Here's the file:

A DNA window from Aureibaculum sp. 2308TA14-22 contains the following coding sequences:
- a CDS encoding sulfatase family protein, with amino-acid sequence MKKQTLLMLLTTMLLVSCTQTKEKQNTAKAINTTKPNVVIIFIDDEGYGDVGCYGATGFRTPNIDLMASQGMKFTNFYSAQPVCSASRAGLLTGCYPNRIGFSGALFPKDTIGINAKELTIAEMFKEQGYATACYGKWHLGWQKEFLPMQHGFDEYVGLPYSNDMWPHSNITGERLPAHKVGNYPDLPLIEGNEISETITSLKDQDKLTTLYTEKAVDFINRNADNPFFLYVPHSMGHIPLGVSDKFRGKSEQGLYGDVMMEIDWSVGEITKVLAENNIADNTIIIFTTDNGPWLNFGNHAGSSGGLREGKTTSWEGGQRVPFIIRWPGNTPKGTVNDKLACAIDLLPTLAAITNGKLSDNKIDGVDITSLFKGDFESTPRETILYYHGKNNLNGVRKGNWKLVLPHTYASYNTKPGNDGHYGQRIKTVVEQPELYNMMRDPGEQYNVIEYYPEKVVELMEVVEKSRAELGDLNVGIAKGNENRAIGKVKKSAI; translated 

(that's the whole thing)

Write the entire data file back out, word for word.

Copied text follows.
A DNA window from Aureibaculum sp. 2308TA14-22 contains the following coding sequences:
- a CDS encoding sulfatase family protein, with amino-acid sequence MKKQTLLMLLTTMLLVSCTQTKEKQNTAKAINTTKPNVVIIFIDDEGYGDVGCYGATGFRTPNIDLMASQGMKFTNFYSAQPVCSASRAGLLTGCYPNRIGFSGALFPKDTIGINAKELTIAEMFKEQGYATACYGKWHLGWQKEFLPMQHGFDEYVGLPYSNDMWPHSNITGERLPAHKVGNYPDLPLIEGNEISETITSLKDQDKLTTLYTEKAVDFINRNADNPFFLYVPHSMGHIPLGVSDKFRGKSEQGLYGDVMMEIDWSVGEITKVLAENNIADNTIIIFTTDNGPWLNFGNHAGSSGGLREGKTTSWEGGQRVPFIIRWPGNTPKGTVNDKLACAIDLLPTLAAITNGKLSDNKIDGVDITSLFKGDFESTPRETILYYHGKNNLNGVRKGNWKLVLPHTYASYNTKPGNDGHYGQRIKTVVEQPELYNMMRDPGEQYNVIEYYPEKVVELMEVVEKSRAELGDLNVGIAKGNENRAIGKVKKSAI; translated 